It’s early morning and our pre-dawn bedroom is see-your-breath freezing. But I’m curled up with my daughter Lily, snug in our cozy nest of blankets. I’m in that happy place between dreaming and waking. A habitual late-riser, I relish long, lazy mornings. I love adventure, I just prefer to initiate it after 9:00 a.m. and a good dose of caffeine.
Suddenly, I am aware of him; my husband John. I open one eye and see him standing in the doorway, fully dressed for the day that I now remember we have planned to spend backcountry skiing. I suspect that the tea has been brewed and the car already loaded. My brow furrows and dark thoughts cloud my groggy mind.
I turn to Lily, seeking an ally. But she takes one look at John and bursts into a huge gummy smile. Showing off all four of her pearly whites, she wiggles toward the edge of the bed. Traitor! She throws her arms up to her Papa, clearly game for whatever adventure is thrown her way. John scoops Lily up and heads downstairs to swaddle her in layers of fleece and down.
Still foggy-headed and sacked out in bed, wool blanket tucked under my chin, a realization sweeps over me. I’m outnumbered. The balance has shifted and I am now the minority in a house full of morning people. I am cranky – betrayed by my own flesh and blood.
Lily is squealing happily downstairs while John bustles around preparing for our ski day, and I can practically hear our dog Kenai’s tail wagging in anticipation. Though I want nothing more than to bury myself in the covers and drift off to sleep again, I sigh and roll out of bed.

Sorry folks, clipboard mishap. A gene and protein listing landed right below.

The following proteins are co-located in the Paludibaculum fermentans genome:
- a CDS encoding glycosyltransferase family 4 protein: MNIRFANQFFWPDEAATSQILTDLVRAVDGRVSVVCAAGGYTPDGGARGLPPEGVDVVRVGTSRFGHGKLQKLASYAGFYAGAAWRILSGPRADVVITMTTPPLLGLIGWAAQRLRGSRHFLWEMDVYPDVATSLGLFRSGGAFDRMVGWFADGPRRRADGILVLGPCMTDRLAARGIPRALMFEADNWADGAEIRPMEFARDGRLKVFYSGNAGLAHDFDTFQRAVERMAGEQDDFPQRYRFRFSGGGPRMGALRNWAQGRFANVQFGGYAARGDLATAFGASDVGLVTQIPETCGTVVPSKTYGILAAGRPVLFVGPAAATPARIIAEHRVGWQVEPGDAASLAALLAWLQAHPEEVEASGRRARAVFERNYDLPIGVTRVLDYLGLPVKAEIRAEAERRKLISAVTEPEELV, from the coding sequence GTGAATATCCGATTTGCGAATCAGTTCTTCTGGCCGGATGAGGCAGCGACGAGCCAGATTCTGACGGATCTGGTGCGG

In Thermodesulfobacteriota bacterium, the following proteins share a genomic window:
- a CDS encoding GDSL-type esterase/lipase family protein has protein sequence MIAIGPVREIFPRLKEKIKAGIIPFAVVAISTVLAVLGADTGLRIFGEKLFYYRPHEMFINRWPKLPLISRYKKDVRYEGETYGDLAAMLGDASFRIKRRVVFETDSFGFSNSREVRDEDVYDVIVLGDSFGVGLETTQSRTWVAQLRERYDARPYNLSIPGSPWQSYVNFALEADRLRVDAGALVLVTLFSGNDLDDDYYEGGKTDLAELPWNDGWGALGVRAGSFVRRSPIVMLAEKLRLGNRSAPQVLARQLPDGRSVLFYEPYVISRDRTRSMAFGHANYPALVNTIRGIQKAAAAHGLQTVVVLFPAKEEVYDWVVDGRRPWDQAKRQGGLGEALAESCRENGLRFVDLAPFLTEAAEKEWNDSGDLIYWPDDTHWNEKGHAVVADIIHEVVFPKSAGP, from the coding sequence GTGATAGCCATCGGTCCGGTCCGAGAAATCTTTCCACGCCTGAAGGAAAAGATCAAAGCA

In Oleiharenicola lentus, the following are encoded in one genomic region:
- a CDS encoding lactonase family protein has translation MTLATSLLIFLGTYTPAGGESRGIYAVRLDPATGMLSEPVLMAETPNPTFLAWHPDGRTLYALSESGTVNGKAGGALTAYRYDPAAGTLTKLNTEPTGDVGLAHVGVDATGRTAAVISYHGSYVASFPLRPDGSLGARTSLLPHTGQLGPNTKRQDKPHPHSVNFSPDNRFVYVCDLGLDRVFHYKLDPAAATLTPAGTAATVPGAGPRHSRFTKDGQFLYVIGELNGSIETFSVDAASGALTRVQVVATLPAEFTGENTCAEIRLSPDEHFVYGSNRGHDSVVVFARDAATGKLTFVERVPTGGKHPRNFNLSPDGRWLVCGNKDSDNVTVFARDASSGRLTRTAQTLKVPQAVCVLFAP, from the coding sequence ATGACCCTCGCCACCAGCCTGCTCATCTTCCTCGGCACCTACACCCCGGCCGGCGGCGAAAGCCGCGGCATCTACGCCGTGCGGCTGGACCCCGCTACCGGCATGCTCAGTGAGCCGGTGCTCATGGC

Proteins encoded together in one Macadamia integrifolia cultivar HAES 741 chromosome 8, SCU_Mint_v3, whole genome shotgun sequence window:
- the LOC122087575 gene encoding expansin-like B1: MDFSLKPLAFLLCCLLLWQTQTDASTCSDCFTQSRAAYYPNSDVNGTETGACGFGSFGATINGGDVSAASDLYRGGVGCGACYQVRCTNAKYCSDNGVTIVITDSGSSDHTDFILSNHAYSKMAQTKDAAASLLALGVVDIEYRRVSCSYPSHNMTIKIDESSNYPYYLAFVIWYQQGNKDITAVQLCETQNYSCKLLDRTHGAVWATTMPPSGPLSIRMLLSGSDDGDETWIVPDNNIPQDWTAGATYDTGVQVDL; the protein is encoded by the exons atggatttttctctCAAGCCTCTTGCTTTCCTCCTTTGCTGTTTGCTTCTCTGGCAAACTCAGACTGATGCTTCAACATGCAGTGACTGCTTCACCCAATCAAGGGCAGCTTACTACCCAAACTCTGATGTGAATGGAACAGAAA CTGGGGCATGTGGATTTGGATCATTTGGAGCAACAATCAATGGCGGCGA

We pull up to the trailhead a few minutes after the sunrise, and I admire the chilly honey-colored light. The parking lot is empty. We’ll have the trail to ourselves at this hour. I take a last gulp of hot tea while John loads Lily into the pack, then we strap on our skis and head out into the woods.
It’s a glorious day. Bluebird. The towering pondos are laden with snow and eight inches of fresh blankets the mountain. Coyote tracks weave in and out of the trees. We flush a great horned owl. My head clears and I settle into my groove.
The still quiet of morning is broken only by the jingle of Kenai’s collar and the rhythmic swish-swish of our skis. I turn around and see John and Lily both grinning the same ear-to-ear grin of utter joy. A hint of a smile creeps across my face. And I think, maybe it’s not so bad being a morning person after all.